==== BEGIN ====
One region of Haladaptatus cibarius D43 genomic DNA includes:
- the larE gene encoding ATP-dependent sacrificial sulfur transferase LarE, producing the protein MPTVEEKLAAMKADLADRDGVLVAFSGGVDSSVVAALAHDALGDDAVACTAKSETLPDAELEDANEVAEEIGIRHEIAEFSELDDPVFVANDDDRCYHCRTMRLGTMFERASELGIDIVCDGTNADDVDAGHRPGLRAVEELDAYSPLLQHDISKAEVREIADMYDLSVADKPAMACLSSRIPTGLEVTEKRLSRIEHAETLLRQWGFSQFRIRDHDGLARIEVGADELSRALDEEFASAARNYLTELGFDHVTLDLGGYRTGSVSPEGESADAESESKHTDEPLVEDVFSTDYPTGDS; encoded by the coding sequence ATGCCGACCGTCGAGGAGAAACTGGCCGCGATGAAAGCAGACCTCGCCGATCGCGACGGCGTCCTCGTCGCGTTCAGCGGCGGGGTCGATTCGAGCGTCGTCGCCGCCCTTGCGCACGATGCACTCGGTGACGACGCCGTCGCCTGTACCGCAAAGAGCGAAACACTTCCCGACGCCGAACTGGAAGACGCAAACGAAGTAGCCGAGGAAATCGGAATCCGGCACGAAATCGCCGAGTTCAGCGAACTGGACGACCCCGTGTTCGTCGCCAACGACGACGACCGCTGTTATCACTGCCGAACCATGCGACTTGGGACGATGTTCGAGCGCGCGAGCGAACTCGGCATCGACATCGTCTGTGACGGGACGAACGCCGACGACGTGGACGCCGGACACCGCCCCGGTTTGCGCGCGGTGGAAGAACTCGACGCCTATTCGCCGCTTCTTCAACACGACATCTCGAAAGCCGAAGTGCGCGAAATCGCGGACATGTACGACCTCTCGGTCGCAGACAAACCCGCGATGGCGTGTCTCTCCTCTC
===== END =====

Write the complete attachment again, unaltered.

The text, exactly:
One region of Haladaptatus cibarius D43 genomic DNA includes:
- the larE gene encoding ATP-dependent sacrificial sulfur transferase LarE, producing the protein MPTVEEKLAAMKADLADRDGVLVAFSGGVDSSVVAALAHDALGDDAVACTAKSETLPDAELEDANEVAEEIGIRHEIAEFSELDDPVFVANDDDRCYHCRTMRLGTMFERASELGIDIVCDGTNADDVDAGHRPGLRAVEELDAYSPLLQHDISKAEVREIADMYDLSVADKPAMACLSSRIPTGLEVTEKRLSRIEHAETLLRQWGFSQFRIRDHDGLARIEVGADELSRALDEEFASAARNYLTELGFDHVTLDLGGYRTGSVSPEGESADAESESKHTDEPLVEDVFSTDYPTGDS; encoded by the coding sequence ATGCCGACCGTCGAGGAGAAACTGGCCGCGATGAAAGCAGACCTCGCCGATCGCGACGGCGTCCTCGTCGCGTTCAGCGGCGGGGTCGATTCGAGCGTCGTCGCCGCCCTTGCGCACGATGCACTCGGTGACGACGCCGTCGCCTGTACCGCAAAGAGCGAAACACTTCCCGACGCCGAACTGGAAGACGCAAACGAAGTAGCCGAGGAAATCGGAATCCGGCACGAAATCGCCGAGTTCAGCGAACTGGACGACCCCGTGTTCGTCGCCAACGACGACGACCGCTGTTATCACTGCCGAACCATGCGACTTGGGACGATGTTCGAGCGCGCGAGCGAACTCGGCATCGACATCGTCTGTGACGGGACGAACGCCGACGACGTGGACGCCGGACACCGCCCCGGTTTGCGCGCGGTGGAAGAACTCGACGCCTATTCGCCGCTTCTTCAACACGACATCTCGAAAGCCGAAGTGCGCGAAATCGCGGACATGTACGACCTCTCGGTCGCAGACAAACCCGCGATGGCGTGTCTCTCCTCTC